Low-cost airline Mango, owned by national carrier SA Airways, will be the first domestic airline to offer in-flight broadband over Wi-Fi.
The service, to be provided by Internet provider WirelessG, will allow Mango passengers to surf the Web, check their e-mail and update their social networks at 35 000 feet above the ground.
The service, which will be available “later this year”, still requires the approval of the Civil Aviation Authority. However, the CAA has said it welcomes the plan in principle.
Pricing hasn’t been finalised yet, but WirelessG says it will cost less than R1/MB, or less than half the cost of most prepaid cellular data tariffs, to connect.
Mango CEO Nico Bezuidenhout says the airline’s Internet service will be operational across its fleet of new-generation Boeing 737-800 aircraft. Mango will follow a similar roll-out process to America’s low-cost Southwest Airlines, he says.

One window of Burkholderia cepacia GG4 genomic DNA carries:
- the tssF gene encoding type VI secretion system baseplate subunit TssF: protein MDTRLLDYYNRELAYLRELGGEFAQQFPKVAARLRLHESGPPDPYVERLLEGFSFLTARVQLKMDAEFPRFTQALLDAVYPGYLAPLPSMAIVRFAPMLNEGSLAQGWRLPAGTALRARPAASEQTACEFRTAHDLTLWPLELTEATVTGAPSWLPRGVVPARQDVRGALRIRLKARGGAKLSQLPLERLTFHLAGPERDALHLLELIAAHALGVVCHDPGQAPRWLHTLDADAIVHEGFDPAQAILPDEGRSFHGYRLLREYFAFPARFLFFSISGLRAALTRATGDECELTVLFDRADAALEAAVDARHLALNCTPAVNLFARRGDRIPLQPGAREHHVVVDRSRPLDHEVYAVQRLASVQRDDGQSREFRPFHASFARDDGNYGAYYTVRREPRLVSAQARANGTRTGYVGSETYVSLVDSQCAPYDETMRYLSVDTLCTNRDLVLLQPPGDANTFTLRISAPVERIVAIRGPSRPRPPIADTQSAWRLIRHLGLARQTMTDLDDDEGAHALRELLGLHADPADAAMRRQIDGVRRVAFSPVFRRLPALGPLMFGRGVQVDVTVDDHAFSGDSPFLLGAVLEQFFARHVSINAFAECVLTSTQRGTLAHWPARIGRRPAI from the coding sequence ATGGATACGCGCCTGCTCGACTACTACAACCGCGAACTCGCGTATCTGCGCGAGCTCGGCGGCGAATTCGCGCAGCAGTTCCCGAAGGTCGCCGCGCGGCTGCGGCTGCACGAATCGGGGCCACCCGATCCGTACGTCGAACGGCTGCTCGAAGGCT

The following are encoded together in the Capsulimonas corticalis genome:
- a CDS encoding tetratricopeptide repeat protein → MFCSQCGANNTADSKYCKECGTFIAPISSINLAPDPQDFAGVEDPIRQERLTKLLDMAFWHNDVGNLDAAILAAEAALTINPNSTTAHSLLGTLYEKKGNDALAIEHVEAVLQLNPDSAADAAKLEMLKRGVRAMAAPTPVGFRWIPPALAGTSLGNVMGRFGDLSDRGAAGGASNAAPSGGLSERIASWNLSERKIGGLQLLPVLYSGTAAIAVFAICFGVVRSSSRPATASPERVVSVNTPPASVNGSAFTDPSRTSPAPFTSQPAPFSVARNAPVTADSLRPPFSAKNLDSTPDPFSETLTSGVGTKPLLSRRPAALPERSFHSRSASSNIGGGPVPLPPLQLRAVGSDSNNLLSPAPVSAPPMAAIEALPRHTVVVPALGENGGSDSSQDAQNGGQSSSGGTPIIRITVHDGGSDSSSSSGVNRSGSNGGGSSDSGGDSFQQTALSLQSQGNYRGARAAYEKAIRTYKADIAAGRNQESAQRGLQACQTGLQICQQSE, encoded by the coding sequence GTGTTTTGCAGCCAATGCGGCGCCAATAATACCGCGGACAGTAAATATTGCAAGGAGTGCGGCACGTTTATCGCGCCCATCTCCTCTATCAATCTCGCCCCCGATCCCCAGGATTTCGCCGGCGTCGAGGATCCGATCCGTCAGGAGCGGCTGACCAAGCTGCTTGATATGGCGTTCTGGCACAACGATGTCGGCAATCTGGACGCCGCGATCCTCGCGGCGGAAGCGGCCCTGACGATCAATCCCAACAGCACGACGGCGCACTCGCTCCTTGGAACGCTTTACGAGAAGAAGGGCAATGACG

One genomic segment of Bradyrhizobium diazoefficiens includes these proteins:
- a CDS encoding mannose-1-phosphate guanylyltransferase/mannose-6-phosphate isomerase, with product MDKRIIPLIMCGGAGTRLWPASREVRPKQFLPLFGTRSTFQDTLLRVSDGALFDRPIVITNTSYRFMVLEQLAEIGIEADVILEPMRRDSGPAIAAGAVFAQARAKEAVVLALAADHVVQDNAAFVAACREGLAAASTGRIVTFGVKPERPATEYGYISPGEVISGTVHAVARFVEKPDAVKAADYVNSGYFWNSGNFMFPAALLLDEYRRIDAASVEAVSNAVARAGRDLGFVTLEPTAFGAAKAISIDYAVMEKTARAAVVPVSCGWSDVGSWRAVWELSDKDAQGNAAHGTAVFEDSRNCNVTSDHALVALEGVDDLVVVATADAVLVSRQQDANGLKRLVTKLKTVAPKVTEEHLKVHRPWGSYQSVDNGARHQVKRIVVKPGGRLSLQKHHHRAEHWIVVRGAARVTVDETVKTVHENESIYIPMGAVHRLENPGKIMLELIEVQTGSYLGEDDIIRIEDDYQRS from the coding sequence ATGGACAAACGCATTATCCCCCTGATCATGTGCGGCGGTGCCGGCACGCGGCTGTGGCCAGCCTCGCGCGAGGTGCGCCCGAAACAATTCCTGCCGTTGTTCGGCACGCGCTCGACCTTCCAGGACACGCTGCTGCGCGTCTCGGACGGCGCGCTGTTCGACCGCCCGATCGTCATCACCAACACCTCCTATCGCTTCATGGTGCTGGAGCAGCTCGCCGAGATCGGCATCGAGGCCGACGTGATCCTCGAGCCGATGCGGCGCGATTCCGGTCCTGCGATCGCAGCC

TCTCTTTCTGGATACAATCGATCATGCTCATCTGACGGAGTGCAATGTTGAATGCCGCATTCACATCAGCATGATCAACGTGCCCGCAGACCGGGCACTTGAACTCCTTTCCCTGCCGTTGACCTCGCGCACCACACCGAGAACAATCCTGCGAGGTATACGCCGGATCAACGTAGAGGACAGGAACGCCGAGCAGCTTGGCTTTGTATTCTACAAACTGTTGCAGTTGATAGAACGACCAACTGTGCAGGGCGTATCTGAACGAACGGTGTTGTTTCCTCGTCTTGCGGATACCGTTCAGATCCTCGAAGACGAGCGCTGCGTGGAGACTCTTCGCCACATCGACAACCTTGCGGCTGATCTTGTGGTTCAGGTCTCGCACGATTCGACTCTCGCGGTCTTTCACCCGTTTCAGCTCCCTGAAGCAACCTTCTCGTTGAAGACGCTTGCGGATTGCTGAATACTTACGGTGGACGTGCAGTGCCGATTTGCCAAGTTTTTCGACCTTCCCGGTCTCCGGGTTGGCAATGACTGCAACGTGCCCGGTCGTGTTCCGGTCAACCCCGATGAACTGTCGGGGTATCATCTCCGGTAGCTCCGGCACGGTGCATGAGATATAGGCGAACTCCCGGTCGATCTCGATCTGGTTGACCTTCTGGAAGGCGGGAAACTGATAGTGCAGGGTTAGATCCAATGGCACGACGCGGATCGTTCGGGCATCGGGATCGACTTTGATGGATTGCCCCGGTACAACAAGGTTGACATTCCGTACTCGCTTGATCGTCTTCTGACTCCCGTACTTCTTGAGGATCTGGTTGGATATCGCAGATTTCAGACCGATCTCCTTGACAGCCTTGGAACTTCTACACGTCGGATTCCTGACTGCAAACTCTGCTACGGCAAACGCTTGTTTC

The service, which works via satellite, will be “moderated to exclude access to potentially offensive Web content”, adds Bezuindenhout. “In order to ensure the comfort of all our guests on board, content that should be accessed in privacy will not be available.”
WirelessG CEO Carel van der Merwe says there will be no sign-up costs and no contract tie-ins for Mango passengers.
WirelessG recently signed an agreement with US-based Row 44, the company that provides in-flight Wi-Fi Internet service to Southwest Airlines, Alaska Airlines and, later this year, through Norwegian Air Shuttle.
Because the service uses Wi-Fi, most laptop computers and many smartphones will be able to connect. — Duncan McLeod, TechCentral
- Image credit: Mickeymox